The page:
*Note: I started writing this post on the morning of May 15 (FRD), but didn’t get around to posting until 12:11am on the 16th, so not technically on FRD


This combination of two simple, but utterly delicious sides, is sure to please. Talented Elaine of Foodbod fame is a woman after my own heart. And so, when she asked me what I would feed her, this recipe I created with the intention of sharing around the start of the year (where has 2015 gone?) sprang to mind.

Sweet potatoes should have their own step on the food pyramid, imo. I truly love them that much. And anything spice-related likewise ticks major boxes for me. The simple recipe is the amalgamation of a variant of a hastily-thrown-together dukkah recipe (strangely, I have not found ready-made dukkah here in Stockholm!) and one for my beloved sweet potato fries. The Tahini Dipping sauce makes a tasty, creamy, vegan alternative to aioli or the like and a legume-free alternative to hummus… So for any Paleo-style eaters out there, this is something for you too.  It is adjustable depending on whether you want a spread, dip or drizzle consistency. And if you like falafel, these simple dishes, with an accompanying green salad, make for the most perfect sides.

Ladies and gentlemen, I present you with Dukkah Crusted Sweet Potato Fries and Tahini Dipping Sauce with Roasted Garlic

Smaklig måltid, as we say in Sweden!

And do check out lovely Elaine’s amazing veg creations and fab variety of “What would you feed me?” guest posts… it’s truly amazing how versatile plants can be in the kitchen!

Marisa (AKA Miss Marzipan) xx


MissMarzipan_dukkah_fries_falafel_smlMissMarzipan_dukkah_fries_dinner_spread_sml DUKKAH CRUSTED SWEET POTATO FRIES


1.5 tsp cumin seeds
1 tsp fennel seeds
2 tsp white sesame seeds
2 tsp black sesame seeds
4 tsp pepita and/or sunflower seeds to scatter over
3-4 sweet potatoes, cut into rustic, chips/wedges (see images below)
2 tbsp melted coconut oil/olive oil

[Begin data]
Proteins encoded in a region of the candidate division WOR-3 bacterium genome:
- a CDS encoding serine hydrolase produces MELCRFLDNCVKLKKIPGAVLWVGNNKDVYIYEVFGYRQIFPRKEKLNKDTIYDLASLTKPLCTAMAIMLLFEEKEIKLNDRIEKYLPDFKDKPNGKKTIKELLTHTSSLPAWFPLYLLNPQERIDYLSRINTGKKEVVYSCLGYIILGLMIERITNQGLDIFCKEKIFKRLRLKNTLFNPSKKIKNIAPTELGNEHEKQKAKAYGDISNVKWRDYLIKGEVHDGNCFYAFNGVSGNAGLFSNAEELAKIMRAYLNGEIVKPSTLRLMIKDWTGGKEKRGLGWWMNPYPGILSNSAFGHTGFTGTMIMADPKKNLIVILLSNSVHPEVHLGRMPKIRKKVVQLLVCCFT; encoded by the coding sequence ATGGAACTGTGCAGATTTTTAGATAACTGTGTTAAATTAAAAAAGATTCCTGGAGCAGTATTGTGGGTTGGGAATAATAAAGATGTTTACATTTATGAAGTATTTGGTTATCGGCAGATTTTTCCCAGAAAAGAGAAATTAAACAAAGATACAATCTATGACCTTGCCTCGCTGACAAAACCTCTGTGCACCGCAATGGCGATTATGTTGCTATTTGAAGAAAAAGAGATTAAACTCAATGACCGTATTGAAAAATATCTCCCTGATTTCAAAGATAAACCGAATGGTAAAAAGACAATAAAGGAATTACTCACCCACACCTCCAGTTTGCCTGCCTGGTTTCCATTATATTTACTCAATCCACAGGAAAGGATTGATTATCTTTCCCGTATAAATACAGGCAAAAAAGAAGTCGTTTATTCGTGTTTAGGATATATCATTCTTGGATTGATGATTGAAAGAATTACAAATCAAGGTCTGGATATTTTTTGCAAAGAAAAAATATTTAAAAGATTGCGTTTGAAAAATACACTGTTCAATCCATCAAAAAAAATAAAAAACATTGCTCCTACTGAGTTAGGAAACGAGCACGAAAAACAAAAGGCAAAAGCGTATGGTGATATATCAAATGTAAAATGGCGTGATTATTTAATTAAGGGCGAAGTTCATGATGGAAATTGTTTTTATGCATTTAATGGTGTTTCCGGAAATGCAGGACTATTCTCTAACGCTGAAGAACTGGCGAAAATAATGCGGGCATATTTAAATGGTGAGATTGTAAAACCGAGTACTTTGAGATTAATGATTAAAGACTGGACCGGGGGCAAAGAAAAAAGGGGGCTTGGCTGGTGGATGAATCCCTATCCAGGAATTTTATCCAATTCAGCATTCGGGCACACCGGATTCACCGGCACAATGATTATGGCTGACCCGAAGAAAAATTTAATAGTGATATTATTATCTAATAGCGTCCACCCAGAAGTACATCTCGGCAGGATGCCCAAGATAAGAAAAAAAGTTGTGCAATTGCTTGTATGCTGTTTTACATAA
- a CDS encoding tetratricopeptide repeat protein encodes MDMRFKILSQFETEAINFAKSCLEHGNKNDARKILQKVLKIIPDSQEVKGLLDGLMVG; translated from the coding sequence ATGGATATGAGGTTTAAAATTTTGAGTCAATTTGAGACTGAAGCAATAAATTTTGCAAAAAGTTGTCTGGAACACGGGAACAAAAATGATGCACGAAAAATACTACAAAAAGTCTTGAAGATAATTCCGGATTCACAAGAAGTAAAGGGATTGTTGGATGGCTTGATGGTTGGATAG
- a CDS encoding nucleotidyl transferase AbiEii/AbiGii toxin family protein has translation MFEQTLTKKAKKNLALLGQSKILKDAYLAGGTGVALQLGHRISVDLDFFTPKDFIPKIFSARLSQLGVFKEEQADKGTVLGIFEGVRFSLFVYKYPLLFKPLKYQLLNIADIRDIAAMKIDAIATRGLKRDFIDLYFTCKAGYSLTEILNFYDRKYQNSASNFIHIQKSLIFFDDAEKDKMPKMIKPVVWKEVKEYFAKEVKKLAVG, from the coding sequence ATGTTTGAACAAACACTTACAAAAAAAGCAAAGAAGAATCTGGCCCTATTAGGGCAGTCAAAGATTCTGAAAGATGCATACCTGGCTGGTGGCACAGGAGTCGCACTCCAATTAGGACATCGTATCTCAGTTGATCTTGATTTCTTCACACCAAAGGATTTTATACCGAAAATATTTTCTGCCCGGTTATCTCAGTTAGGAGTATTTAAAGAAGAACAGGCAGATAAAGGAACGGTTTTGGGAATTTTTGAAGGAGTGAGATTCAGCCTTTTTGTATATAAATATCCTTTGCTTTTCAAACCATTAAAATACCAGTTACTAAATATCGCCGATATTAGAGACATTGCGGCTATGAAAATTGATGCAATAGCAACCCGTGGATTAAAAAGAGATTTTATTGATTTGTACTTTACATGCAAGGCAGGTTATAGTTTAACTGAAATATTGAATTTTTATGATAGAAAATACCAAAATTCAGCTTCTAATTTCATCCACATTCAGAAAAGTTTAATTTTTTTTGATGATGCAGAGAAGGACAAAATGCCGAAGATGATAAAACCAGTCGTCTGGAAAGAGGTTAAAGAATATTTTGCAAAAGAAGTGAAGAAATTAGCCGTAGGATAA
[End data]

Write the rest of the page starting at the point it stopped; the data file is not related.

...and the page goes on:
At least 1 whole, unpeeled garlic clove for roasting (for the dipping sauce)
Salt and pepper to season


  1. Preheat your oven to 190° C (fan) and line a baking tray with baking parchment.
  2. Crush cumin and fennel seeds with a mortar and pestle.
  3. Pop crushed seeds into a small bowl with the sesame seeds.
  4. Place the potato wedges in a large bowl, drizzle over oil and toss potatoes to coat with the oil. Sprinkle over the seed and spice mix and toss gently to coat.
  5. Place the coated potato wedges and unpeeled garlic clove (roast extra for later if you like) on the baking tray. Scatter over pepitas and/or sunflower seeds.
  6. Bake for 35-40 minutes or until seeds are nicely toasted and potato wedges are baked. I don’t turn them during baking (lazy!), but you can if you like.
  7. Serve hot, with Tahini Dipping Sauce with Roasted Garlic to accompany.

MissMarzipan_dukkah_fries_wedge_cut_sml MissMarzipan_dukkah_chunky_chips_cut_sml TAHINI DIPPING SAUCE WITH ROASTED GARLIC

75 ml tahini
75 ml lemon juice
2 tbsp melted coconut oil/olive oil
75 – 125 ml water (to achieve desired consistency)
1 roasted garlic clove (that was roasted along with your sweet potato fries- easy!)
A pinch of salt
A couple of tsp of chopped fresh herbs to garnish (parsley and chives work well)


  1. Squeeze the roasted garlic out of its peel and pulse a food processor, together with tahini, lemon juice, oil, salt and 75 ml of water. Add more water if desired, a tablespoon at a time, to achieve the consistency you want.
  2. When smooth and of the desired consistency, transfer to a bowl and sprinkle over fresh herbs. Serve with Dukkah Crusted Chunky Sweet Potato Fries/falafel/on sandwiches as a spread, etc.